Om P. Bahl
DiedDecember 2004
United States
Occupation(s)Molecular biologist
Years active1962–2004
Known forStudy of Human chorionic gonadotropin
SpouseNirmal Bahl
ChildrenThree children
AwardsPadma Bhushan
Schoellkopf Medal
Life Science Award

Om Praksh Bahl (1927–2004) was an Indian-American molecular biologist, academic and a Distinguished Professor of the State University of New York.[1] He was known for his studies on Human chorionic gonadotropin, popularly known as the pregnancy hormone.[2] He was associated with the World Health Organization as an adviser to their Population Council and was a member of the Population Research Committee of the National Institutes of Health.[3] The Government of India awarded him the third highest civilian honour of the Padma Bhushan, in 1973, for his contributions to science and engineering.[4]


O. P. Bahl was born in 1927 in Lyalpur, in the Punjab Province of the British India and did his college studies at Lahore Government College and, later, at Punjab University.[3] He was involved in the Indian independence movement and was the president of the All-India Students Association, a large student organization based in India. Moving to US, he secured his PhD from University of Minnesota in 1962 during which period, he worked as a research associate at General Mills; his tenure at the Mills was reported to have earned him a patent for an innovation on grocery bags. His next move was to University of California, Los Angeles where he did post-doctoral research in biochemistry and molecular biology for one year and continued his research at University of Southern California from 1964 onward.[2] The next year, he joined the university faculty as an assistant professor and worked for one year before joining the University at Buffalo as assistant professor. He became a professor in 1971 and served as the chair at the Department of Biological Sciences during 1976–83.[3]

One of the main contributions of Bahl was on human chorionic gonadotrophin (HCG), commonly known as pregnancy hormone, and his work was reported to have assisted in the development of home pregnancy tests.[1] His researches have been brought out by way of one book, Molecular and Cellular Aspects of Reproduction: Molecular and Cellular Aspects of Reproduction,[5] several text books and articles.[6] He sat in the Population Council of the World Health Organization and in the Population Research Council of the National Institutes of Health as a member.[1] In India, he was involved with promoting transfer of technology as a member of the Committee set up by Rajiv Gandhi, the then Prime Minister of India.[3] He was a Dernham Fellow of the American Cancer Society and was a recipient of their Schoellkopf Medal (1978). He also received the Life Science Award of the Asian Indian Organizations in North America. The Government of India awarded him the civilian honor of the Padma Bhusan in 1973.[4]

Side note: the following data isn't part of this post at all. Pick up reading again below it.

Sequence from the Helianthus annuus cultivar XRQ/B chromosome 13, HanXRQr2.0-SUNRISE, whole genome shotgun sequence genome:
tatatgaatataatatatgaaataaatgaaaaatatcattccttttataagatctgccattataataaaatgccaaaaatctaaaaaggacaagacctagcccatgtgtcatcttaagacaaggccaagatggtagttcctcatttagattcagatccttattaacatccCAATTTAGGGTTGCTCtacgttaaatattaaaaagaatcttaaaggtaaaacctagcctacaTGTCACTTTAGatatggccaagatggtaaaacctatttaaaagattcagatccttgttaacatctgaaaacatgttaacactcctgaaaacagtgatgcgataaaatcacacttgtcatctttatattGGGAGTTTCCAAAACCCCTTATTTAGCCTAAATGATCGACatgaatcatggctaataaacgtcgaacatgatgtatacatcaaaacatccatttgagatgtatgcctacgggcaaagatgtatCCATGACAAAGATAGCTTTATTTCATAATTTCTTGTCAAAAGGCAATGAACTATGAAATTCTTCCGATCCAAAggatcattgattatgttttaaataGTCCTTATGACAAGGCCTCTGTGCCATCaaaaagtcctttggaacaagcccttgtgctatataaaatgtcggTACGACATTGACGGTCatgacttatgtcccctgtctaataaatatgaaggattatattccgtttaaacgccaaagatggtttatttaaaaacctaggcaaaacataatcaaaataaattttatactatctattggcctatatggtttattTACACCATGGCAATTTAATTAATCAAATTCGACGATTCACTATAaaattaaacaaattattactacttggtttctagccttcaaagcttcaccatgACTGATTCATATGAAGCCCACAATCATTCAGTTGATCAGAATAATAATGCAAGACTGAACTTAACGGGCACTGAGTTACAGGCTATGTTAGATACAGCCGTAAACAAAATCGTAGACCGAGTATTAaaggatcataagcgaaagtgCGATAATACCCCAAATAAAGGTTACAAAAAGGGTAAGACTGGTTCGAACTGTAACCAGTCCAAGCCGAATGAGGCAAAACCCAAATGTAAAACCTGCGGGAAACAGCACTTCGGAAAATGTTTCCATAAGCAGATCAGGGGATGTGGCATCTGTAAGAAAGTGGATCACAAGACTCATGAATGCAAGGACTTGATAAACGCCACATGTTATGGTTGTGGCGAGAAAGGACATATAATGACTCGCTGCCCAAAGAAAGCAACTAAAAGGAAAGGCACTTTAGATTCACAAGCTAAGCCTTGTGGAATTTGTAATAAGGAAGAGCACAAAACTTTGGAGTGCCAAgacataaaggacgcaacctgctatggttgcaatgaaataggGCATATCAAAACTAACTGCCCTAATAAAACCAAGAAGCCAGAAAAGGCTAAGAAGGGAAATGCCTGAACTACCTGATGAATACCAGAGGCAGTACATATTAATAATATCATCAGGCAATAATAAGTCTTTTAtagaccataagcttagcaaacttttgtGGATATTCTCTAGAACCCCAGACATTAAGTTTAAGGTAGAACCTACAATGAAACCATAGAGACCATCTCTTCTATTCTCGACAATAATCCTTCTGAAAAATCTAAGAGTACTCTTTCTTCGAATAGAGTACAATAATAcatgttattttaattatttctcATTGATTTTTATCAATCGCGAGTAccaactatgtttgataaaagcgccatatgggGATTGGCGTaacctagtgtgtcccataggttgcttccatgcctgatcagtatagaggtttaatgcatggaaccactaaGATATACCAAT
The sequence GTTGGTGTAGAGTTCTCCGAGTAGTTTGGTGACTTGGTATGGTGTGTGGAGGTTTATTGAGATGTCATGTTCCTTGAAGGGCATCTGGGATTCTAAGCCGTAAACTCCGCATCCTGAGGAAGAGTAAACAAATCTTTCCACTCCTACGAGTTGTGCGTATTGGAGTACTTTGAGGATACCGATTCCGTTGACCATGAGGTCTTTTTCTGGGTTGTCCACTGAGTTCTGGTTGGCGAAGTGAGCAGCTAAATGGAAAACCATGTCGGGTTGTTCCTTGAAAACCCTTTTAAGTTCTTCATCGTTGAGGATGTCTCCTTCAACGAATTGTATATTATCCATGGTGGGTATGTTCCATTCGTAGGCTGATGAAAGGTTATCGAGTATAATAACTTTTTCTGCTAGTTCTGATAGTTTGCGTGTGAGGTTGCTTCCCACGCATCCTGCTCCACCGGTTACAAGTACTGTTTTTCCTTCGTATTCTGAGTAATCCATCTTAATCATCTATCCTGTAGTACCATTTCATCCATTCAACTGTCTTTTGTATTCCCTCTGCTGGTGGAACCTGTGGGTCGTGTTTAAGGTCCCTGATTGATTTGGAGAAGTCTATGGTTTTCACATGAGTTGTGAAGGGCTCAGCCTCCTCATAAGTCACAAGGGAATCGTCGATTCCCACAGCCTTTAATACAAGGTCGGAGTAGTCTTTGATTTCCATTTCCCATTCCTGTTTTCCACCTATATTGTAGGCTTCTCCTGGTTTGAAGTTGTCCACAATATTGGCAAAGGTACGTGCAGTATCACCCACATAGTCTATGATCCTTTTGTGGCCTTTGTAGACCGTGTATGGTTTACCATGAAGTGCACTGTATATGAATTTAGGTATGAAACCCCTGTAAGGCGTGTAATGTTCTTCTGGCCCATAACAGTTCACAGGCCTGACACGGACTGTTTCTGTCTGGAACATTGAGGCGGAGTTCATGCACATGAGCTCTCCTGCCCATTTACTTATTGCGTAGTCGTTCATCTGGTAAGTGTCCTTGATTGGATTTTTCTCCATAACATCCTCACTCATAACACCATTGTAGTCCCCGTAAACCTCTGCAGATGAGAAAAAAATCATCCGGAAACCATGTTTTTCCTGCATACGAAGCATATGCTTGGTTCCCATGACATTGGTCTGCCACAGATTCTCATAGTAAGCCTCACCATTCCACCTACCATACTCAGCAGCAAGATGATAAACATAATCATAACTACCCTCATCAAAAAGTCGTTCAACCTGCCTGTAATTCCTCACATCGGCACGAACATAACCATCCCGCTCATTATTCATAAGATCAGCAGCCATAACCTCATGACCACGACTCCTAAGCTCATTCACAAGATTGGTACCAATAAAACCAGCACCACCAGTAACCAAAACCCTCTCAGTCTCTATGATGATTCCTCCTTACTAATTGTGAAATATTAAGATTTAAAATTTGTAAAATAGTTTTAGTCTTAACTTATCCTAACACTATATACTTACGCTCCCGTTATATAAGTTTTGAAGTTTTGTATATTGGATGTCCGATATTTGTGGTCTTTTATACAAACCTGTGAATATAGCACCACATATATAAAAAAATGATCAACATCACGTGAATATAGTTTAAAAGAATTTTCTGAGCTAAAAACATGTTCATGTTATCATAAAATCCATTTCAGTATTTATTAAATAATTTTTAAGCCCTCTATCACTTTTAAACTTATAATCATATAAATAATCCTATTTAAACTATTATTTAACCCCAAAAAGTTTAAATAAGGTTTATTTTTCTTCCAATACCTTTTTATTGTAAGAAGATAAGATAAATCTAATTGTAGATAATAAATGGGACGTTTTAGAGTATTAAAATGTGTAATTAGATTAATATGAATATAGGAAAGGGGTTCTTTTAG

Bahl was married to Nirmal and the couple had three children. He died in December 2004, at the age of 87, survived by his wife and children.[3] The University at Buffalo has since instituted a US$1 million endowment, Om P. and Nirmal Bahl Professorship, in the name of Bahl couple, by raising the money through public charity.[7]

Selected bibliography

See also


  1. ^ a b c "The Om P. and Nirmal Bahl Professorship in Biological Sciences". University at Buffalo. 2016. Retrieved July 18, 2016.
  2. ^ a b "Research Summary". University at Buffalo. 2016. Retrieved July 18, 2016.
  3. ^ a b c d e "Fundraising Effort to Create Bahl Professorship". State University of New York. 3 October 2005. Retrieved July 18, 2016.
  4. ^ a b "Padma Awards" (PDF). Ministry of Home Affairs, Government of India. 2016. Retrieved January 3, 2016.
  5. ^ Dharam S. Dhindsa; Om P. Bahl (6 December 2012). Molecular and Cellular Aspects of Reproduction. Springer Science & Business Media. ISBN 978-1-4684-5209-9.
  6. ^ Choh Hao Li (12 May 2014). Hormonal Proteins and Peptides. Elsevier. pp. 186–. ISBN 978-1-4832-5796-9.
  7. ^ "Om P. and Nirmal Bahl Professorship". UB Foundation. 2016. Retrieved July 18, 2016.